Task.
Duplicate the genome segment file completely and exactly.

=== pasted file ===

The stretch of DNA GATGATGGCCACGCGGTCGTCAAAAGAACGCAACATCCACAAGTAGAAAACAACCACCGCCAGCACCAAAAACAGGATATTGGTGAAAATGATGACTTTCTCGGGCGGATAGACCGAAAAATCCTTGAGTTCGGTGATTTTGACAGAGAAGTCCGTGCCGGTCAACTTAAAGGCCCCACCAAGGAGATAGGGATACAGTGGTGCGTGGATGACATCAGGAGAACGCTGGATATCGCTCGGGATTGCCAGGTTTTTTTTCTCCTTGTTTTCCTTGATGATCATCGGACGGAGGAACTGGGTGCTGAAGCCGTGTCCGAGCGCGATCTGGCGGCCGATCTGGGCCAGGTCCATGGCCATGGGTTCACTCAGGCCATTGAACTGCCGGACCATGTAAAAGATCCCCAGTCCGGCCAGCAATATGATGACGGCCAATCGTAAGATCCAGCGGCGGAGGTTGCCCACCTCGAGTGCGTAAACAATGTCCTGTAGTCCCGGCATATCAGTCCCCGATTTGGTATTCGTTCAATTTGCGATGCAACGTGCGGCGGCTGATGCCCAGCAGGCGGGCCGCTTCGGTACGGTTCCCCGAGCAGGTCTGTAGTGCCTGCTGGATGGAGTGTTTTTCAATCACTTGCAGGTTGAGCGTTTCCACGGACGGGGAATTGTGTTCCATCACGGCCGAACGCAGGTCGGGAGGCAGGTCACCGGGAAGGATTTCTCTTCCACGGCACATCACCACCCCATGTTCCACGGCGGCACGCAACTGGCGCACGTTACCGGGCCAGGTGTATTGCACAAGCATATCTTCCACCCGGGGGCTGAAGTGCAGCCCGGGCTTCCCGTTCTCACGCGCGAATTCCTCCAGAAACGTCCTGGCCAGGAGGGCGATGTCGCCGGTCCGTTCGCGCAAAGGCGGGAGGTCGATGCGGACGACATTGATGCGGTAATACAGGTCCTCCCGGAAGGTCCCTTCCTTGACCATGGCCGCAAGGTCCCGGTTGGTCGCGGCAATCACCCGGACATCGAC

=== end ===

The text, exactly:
The stretch of DNA GATGATGGCCACGCGGTCGTCAAAAGAACGCAACATCCACAAGTAGAAAACAACCACCGCCAGCACCAAAAACAGGATATTGGTGAAAATGATGACTTTCTCGGGCGGATAGACCGAAAAATCCTTGAGTTCGGTGATTTTGACAGAGAAGTCCGTGCCGGTCAACTTAAAGGCCCCACCAAGGAGATAGGGATACAGTGGTGCGTGGATGACATCAGGAGAACGCTGGATATCGCTCGGGATTGCCAGGTTTTTTTTCTCCTTGTTTTCCTTGATGATCATCGGACGGAGGAACTGGGTGCTGAAGCCGTGTCCGAGCGCGATCTGGCGGCCGATCTGGGCCAGGTCCATGGCCATGGGTTCACTCAGGCCATTGAACTGCCGGACCATGTAAAAGATCCCCAGTCCGGCCAGCAATATGATGACGGCCAATCGTAAGATCCAGCGGCGGAGGTTGCCCACCTCGAGTGCGTAAACAATGTCCTGTAGTCCCGGCATATCAGTCCCCGATTTGGTATTCGTTCAATTTGCGATGCAACGTGCGGCGGCTGATGCCCAGCAGGCGGGCCGCTTCGGTACGGTTCCCCGAGCAGGTCTGTAGTGCCTGCTGGATGGAGTGTTTTTCAATCACTTGCAGGTTGAGCGTTTCCACGGACGGGGAATTGTGTTCCATCACGGCCGAACGCAGGTCGGGAGGCAGGTCACCGGGAAGGATTTCTCTTCCACGGCACATCACCACCCCATGTTCCACGGCGGCACGCAACTGGCGCACGTTACCGGGCCAGGTGTATTGCACAAGCATATCTTCCACCCGGGGGCTGAAGTGCAGCCCGGGCTTCCCGTTCTCACGCGCGAATTCCTCCAGAAACGTCCTGGCCAGGAGGGCGATGTCGCCGGTCCGTTCGCGCAAAGGCGGGAGGTCGATGCGGACGACATTGATGCGGTAATACAGGTCCTCCCGGAAGGTCCCTTCCTTGACCATGGCCGCAAGGTCCCGGTTGGTCGCGGCAATCACCCGGACATCGAC